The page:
It’s nearly a year now since I first started owning horses. I’ve been reading a lot about horses in the wild; domesticated horses; horse psychology and so on. And I’ve come to the conclusion that domesticated horses should be boarded as naturally as possible. Horsey people reading this post might disagree with me – that’s fine. They are entitled to their opinion as I am to mine.

One of the books I read literally changed my relationship with the horses, including Muff, my stallion. The book is called Paddock Paradise by Jaime Jackson. The concept behind Paddock Paradise is that you should strive to create a stimulating world for your horses. One that mimics (as much as possible) what horses do in the wild. A herd of horses will travel many miles/kilometres in a day and they’ll do various things: graze, sleep, play, fight, seek shelter. They will travel over different terrain and some of this terrain might be tough on the hooves. They are exposed to all sorts of weather. Wild horses don’t drop into their local Saddlery to pick up a horse cover to protect them from rain. Nor do they ring up their local farrier to book in for a hoof trim.

Jackson advocates that horse owners should take all this into consideration and provide the domesticated horse with an environment that will keep them happy and healthy. Keeping a horse in a paddock 24/7 and delivering it hay that is scoffed down in one go is not a natural condition.  It’s a bit like keeping your horse in a zoo enclosure. The concept of Paddock Paradise is to keep your horse moving forward – encourage it to walk as much as possible as it would do in the wild.

How do you do this? Create a track for your horses to move along and get them out of the paddock. I’m a bit lucky with the set-up of the property in that there is a square track around some of the paddocks. I’ve opened this up for the horses and they hoon around this track. I scatter their hay along the track so they are forced to move along it and hide carrots to keep them curious and stimulated. There’s some gravel along the track too so the horses rough up the hooves.

We will soon be sacrificing one paddock and creating a great environment for the horses, complete with watering hole, sandy area, herb garden and shed-like shelter. Horses love to bathe and then have a roll in some dust or sand – it’s like a bath towel for them. Eventually, the whole property will be one big Paddock Paradise.

During different times of the day, I find the horses in totally different areas. They might be nodding off under a tree; walking or hooning around the track; fossicking for carrots. Rosie loves to trot around the track and it’s pretty muddy these days what with the rain and hooves. Our new farrier noted the other day that the horse’s hooves had grown far less than before. I put this down to a bit of self-trimming because the horses are constantly moving.

I can now groom all the horses and do their feet along the track if I like (rather than take them to the stable area). I’ve taught them all to stand without being tied up (that was a challenge with Karma and Muff in the beginning) so I can groom them or play some games. Rosie particularly loves to play “run around the track” with me. Karma and Muff have their own Paddock Paradise area but I am considering running them all together eventually. Naturally, Karma and Rosie will fight it out over who will be boss mare. I’ll wait until Karma has had her foal.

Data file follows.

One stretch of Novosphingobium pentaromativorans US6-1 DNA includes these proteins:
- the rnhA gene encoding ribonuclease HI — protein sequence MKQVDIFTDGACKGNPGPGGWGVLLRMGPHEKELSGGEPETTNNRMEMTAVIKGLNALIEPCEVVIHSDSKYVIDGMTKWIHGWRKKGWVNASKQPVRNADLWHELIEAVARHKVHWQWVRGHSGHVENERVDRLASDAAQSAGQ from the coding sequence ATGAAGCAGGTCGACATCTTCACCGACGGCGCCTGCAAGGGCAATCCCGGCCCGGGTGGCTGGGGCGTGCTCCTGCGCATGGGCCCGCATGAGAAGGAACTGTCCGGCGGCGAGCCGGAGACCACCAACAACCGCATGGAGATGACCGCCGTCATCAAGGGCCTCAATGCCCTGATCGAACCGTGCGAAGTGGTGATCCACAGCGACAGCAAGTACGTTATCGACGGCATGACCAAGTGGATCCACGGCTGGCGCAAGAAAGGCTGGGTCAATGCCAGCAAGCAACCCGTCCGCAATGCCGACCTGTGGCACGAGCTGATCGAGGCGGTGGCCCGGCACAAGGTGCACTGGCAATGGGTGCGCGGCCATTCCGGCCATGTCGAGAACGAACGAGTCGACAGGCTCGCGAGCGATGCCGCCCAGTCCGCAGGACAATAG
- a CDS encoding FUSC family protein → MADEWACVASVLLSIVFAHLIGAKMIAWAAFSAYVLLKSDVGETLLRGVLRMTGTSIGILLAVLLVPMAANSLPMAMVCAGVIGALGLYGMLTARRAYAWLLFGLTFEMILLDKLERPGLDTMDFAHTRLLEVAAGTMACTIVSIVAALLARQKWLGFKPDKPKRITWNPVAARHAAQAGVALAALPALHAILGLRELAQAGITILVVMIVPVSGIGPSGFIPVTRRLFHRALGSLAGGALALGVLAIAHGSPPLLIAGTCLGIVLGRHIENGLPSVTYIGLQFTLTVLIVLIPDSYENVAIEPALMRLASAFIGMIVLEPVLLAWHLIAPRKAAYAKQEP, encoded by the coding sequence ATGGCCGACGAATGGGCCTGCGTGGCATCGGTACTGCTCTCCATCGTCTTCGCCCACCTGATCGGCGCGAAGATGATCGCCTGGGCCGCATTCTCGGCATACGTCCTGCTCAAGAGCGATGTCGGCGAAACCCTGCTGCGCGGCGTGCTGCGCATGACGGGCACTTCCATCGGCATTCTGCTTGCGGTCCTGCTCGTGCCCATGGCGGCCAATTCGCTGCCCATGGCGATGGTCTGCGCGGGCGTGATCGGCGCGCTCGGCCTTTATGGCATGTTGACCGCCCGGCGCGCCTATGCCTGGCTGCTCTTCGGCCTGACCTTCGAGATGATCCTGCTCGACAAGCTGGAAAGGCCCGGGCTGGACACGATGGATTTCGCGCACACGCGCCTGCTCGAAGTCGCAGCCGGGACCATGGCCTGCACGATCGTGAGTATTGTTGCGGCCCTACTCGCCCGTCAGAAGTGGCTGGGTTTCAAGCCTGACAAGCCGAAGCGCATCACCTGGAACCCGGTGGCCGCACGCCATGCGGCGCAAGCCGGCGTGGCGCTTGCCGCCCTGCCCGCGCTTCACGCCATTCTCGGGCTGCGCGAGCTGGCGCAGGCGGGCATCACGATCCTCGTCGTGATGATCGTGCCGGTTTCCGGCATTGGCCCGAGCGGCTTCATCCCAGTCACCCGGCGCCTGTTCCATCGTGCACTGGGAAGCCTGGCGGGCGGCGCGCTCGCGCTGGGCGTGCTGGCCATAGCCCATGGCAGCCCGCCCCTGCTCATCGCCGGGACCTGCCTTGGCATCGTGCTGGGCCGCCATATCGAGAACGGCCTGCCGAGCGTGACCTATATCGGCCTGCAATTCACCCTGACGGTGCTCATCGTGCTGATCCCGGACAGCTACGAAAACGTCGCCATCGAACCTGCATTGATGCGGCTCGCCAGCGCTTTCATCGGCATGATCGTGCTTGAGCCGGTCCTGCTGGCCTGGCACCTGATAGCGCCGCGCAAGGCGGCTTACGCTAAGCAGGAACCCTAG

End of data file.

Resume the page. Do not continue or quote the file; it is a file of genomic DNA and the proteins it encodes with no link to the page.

I don’t cover the horses. They are out there in the wind, rain, cold and heat. Horses have the ability to regulate their internal temperature and, when it’s cold, horses raise the hairs on their coat to create an insulating layer. Horses also grow a wonderful woolly coat to keep themselves warm – Muff is like a woolly mammoth. If you cover your horse with a rug or blanket, it makes it impossible for the horse to raise their hairs and create that insulating layer.

Many owners cover their horses for a variety of reasons. For example – because their horses are for showing and a woolly winter coat isn’t “the look” or to keep the horse clean (which really only benefits the horse owner). Personally, I think we attribute human characteristics to horses – because it’s a cold winter night and we’re wrapped up in warm pajamas or enjoying the warmth of our bed, we think we should wrap up our horses too. But this fails to understand the thermo-regulation system of the horse. I admit this aspect has been hard for me. A few months ago, I bought a lovely blue winter cover for Rosie. I haven’t used it and I suspect it will go on TradeMe soon.

There is an argument to say that if it’s cold, raining and a southerly wind – you might want to protect the horses but if you have a natural environment (such as large trees or macrocarpa for shelter), the horses should be fine. And of course if your horse is sick, it might need to be temporarily covered.

Both the vets we use were out recently and commented that the horses are looking in good condition going into winter. So I’ll continue studying the natural horse philosophy and do some update posts.

In the early morning, looking out the kitchen window - this is where I usually always find Rosie. She is looking towards the house and the moment she sees me, she neighs.

Rosie ambling along the track.

You can see how well-trodden the track is.

Danny coming along the track from a different direction.

If you are serious about wanting to create a healthy, stimulating environment for your horse - get this book. But keep it out of the way of puppies - otherwise you get chewed corners.